The past several weeks I’ve been down with various illnesses and the repercussions and emotions that went along with the physical problems has been taking its toll on me.
While I’ve still not recovered and still reeling from the effects, I’m recording these memoirs now precisely because the experience and memory is fresh.
The first thing that comes to my mind is just how much of our life depends on having a good supply of energy first thing in the morning.
Having had no exercise for so long has made my knees feel rubbery and have started complaining to me. At the same time, my stomach feels bloated than usual. And then there is the shoulder pain, back pain, etc. because of too much (albeit needed) resting and not enough physical movement.
Work has been a disaster since I’ve not been able to concentrate or have the energy to focus on the laptop in-between the trips to the wash room. The guilt of not contributing to the project’s timeline only makes me feel worser. And sick days can mean loss of pay which compounds the problems.
Sometimes I feel these past few weeks have been a glimpse of old age. I shudder at that thought.
Personal life has taken it’s toll as well, since I’ve been so obsessed with surviving and getting through the day, that I’ve been unable to recognize situations and compliment my wife when she was deserving. And that invariably has repercussions (married men know what I’m talking about).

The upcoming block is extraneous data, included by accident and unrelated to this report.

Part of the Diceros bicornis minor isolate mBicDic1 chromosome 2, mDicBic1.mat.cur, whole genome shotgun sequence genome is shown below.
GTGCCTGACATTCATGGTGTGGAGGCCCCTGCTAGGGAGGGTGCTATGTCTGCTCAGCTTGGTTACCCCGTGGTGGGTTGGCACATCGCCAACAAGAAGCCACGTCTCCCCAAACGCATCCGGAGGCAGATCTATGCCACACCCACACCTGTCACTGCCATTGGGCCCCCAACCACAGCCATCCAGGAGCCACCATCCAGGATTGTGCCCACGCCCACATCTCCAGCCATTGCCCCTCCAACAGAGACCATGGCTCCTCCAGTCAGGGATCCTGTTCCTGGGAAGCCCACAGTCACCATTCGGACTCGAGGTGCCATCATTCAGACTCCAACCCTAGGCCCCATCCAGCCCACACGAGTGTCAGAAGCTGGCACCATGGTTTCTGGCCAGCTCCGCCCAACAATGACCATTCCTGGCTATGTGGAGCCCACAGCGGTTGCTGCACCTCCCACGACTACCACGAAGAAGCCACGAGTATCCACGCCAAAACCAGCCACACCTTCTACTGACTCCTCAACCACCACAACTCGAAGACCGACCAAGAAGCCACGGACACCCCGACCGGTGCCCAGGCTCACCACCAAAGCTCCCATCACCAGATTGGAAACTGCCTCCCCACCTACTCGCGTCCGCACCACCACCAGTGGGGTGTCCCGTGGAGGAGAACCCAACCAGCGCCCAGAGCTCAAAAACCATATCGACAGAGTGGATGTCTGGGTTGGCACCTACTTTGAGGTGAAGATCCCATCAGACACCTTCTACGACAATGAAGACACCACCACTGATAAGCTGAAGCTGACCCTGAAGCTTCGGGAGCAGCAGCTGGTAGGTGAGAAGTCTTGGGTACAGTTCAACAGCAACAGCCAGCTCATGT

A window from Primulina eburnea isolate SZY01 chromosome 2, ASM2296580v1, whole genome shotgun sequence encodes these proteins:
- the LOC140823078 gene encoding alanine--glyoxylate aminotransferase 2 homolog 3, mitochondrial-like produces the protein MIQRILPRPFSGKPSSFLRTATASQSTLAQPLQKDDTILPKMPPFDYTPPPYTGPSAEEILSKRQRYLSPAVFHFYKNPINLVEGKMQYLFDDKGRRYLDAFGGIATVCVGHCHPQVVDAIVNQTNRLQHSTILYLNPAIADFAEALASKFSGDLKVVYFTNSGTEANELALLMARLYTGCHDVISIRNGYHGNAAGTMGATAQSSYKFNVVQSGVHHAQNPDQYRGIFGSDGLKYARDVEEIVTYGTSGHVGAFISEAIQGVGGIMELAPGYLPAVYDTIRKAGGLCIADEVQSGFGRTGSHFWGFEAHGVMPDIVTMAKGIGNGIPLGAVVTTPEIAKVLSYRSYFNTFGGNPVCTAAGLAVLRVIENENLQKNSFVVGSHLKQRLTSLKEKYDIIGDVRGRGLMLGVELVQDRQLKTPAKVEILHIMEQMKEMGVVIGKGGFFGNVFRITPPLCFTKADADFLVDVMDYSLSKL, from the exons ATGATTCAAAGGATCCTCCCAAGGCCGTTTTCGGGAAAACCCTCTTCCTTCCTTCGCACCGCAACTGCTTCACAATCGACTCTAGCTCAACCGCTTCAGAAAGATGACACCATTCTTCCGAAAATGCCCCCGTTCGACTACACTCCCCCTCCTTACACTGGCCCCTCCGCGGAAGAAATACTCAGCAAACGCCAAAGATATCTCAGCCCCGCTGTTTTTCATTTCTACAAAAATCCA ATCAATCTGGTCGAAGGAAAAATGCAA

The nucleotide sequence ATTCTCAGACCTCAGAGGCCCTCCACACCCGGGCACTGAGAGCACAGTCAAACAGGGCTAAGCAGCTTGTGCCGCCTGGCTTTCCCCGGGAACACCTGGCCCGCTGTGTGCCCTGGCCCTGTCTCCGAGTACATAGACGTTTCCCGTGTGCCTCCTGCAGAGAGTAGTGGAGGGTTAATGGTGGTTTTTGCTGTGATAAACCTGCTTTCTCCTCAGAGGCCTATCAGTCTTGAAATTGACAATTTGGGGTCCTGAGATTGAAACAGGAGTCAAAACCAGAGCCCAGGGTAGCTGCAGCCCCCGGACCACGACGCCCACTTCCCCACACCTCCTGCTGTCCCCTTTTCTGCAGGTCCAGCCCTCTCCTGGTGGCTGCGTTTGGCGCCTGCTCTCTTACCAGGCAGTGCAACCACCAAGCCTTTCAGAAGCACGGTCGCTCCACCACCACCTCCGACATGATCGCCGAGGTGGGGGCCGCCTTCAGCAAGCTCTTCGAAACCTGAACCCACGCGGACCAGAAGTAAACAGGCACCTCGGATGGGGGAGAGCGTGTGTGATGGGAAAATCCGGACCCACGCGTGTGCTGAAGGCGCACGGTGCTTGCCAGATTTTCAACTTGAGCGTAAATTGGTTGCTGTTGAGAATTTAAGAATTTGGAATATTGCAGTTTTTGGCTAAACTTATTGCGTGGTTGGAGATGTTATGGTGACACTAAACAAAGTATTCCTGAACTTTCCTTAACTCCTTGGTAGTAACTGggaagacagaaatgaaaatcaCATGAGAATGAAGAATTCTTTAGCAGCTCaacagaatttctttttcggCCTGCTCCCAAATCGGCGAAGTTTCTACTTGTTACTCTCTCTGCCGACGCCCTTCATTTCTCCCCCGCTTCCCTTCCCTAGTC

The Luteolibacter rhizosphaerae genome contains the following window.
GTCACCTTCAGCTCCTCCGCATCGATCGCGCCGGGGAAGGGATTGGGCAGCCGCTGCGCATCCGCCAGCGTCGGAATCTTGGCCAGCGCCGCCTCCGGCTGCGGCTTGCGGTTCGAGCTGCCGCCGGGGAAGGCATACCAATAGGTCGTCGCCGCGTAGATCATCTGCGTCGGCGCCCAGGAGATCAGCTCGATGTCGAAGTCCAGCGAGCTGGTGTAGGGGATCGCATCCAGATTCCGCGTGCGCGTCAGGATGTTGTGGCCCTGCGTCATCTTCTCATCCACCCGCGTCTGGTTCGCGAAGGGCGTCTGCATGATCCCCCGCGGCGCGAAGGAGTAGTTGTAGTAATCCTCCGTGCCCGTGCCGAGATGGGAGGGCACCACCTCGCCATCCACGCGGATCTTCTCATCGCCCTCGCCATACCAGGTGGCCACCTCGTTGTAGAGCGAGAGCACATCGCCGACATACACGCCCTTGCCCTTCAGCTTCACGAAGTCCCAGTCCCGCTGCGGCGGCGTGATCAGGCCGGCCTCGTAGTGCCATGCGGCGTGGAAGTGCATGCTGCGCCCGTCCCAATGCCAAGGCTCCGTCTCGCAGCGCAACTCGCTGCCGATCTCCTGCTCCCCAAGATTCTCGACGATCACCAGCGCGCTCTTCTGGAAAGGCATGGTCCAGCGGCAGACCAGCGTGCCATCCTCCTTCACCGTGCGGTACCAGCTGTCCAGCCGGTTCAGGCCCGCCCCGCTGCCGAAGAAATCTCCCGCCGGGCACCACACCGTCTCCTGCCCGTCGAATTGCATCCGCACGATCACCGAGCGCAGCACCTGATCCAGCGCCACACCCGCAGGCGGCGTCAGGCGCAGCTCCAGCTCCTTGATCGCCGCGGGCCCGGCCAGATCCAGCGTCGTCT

I haven’t returned calls from friends because I keep coughing every few sentences and then I don’t want to talk about my sad change in health. It’s not manly to talk about illnesses, I feel sometimes. And generally people give lot of, possibly well-meaning, advice that they won’t even listen that it may not apply to your situation. And at the same time, you’re glad that they are concerned about you and you’ll be missed when you disappear from the planet someday.
Steve Pavlina once said:
Most people’s problems fall into one of four basic categories:
- Career problems – Lack of fulfilling work (not doing what they love, not contributing)
- Financial problems – Financial scarcity (too much debt, not earning enough money, not creating enough value, not experiencing financial flow)
- Relationship problems – Lack of loving relationships (unsupportive, disempowering, or apathetic social circle; no one to love and be loved by)
- Health problems – Poor health (lack of energy and vitality, feeling tired, feeling sick)
These are the most common spark killers.
There are other categories too like emotional problems and mental problems, but the four categories above probably cover about 95% of the issues people have.
And when all four of these combine, it is a living hell. Because you’re not well.
Moral of the story: Take care of your health! It’s the thing we sacrifice the first as soon as we have a hint of busy-ness.
(Image courtesy of Kate Ter Haar under Creative Commons Attribution 2.0 license)